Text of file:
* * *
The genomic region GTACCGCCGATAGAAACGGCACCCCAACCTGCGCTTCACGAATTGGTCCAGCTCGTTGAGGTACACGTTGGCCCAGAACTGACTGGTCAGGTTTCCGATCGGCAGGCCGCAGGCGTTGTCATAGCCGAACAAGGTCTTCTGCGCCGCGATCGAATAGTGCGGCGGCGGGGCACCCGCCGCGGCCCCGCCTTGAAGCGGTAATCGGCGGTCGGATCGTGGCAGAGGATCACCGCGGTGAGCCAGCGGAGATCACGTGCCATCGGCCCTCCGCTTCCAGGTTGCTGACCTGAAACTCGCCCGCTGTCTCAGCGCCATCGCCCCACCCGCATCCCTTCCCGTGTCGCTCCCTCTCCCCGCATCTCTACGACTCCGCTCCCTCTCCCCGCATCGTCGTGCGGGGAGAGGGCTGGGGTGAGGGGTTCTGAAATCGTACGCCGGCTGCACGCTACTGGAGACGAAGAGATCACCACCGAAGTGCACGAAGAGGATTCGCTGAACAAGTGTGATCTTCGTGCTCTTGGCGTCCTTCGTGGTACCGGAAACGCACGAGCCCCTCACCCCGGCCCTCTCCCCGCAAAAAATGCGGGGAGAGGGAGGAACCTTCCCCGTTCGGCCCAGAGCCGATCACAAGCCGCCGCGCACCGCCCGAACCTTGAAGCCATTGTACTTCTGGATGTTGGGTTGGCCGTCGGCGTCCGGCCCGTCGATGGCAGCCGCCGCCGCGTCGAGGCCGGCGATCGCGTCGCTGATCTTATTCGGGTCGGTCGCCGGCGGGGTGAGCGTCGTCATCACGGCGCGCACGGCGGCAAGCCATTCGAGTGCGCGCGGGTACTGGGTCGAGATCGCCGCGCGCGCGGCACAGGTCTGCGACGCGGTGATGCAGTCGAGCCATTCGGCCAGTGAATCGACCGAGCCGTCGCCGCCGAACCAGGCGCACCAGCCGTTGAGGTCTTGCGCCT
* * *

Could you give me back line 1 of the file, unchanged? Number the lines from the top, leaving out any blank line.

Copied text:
The genomic region GTACCGCCGATAGAAACGGCACCCCAACCTGCGCTTCACGAATTGGTCCAGCTCGTTGAGGTACACGTTGGCCCAGAACTGACTGGTCAGGTTTCCGATCGGCAGGCCGCAGGCGTTGTCATAGCCGAACAAGGTCTTCTGCGCCGCGATCGAATAGTGCGGCGGCGGGGCACCCGCCGCGGCCCCGCCTTGAAGCGGTAATCGGCGGTCGGATCGTGGCAGAGGATCACCGCGGTGAGCCAGCGGAGATCACGTGCCATCGGCCCTCCGCTTCCAGGTTGCTGACCTGAAACTCGCCCGCTGTCTCAGCGCCATCGCCCCACCCGCATCCCTTCCCGTGTCGCTCCCTCTCCCCGCATCTCTACGACTCCGCTCCCTCTCCCCGCATCGTCGTGCGGGGAGAGGGCTGGGGTGAGGGGTTCTGAAATCGTACGCCGGCTGCACGCTACTGGAGACGAAGAGATCACCACCGAAGTGCACGAAGAGGATTCGCTGAACAAGTGTGATCTTCGTGCTCTTGGCGTCCTTCGTGGTACCGGAAACGCACGAGCCCCTCACCCCGGCCCTCTCCCCGCAAAAAATGCGGGGAGAGGGAGGAACCTTCCCCGTTCGGCCCAGAGCCGATCACAAGCCGCCGCGCACCGCCCGAACCTTGAAGCCATTGTACTTCTGGATGTTGGGTTGGCCGTCGGCGTCCGGCCCGTCGATGGCAGCCGCCGCCGCGTCGAGGCCGGCGATCGCGTCGCTGATCTTATTCGGGTCGGTCGCCGGCGGGGTGAGCGTCGTCATCACGGCGCGCACGGCGGCAAGCCATTCGAGTGCGCGCGGGTACTGGGTCGAGATCGCCGCGCGCGCGGCACAGGTCTGCGACGCGGTGATGCAGTCGAGCCATTCGGCCAGTGAATCGACCGAGCCGTCGCCGCCGAACCAGGCGCACCAGCCGTTGAGGTCTTGCGCCT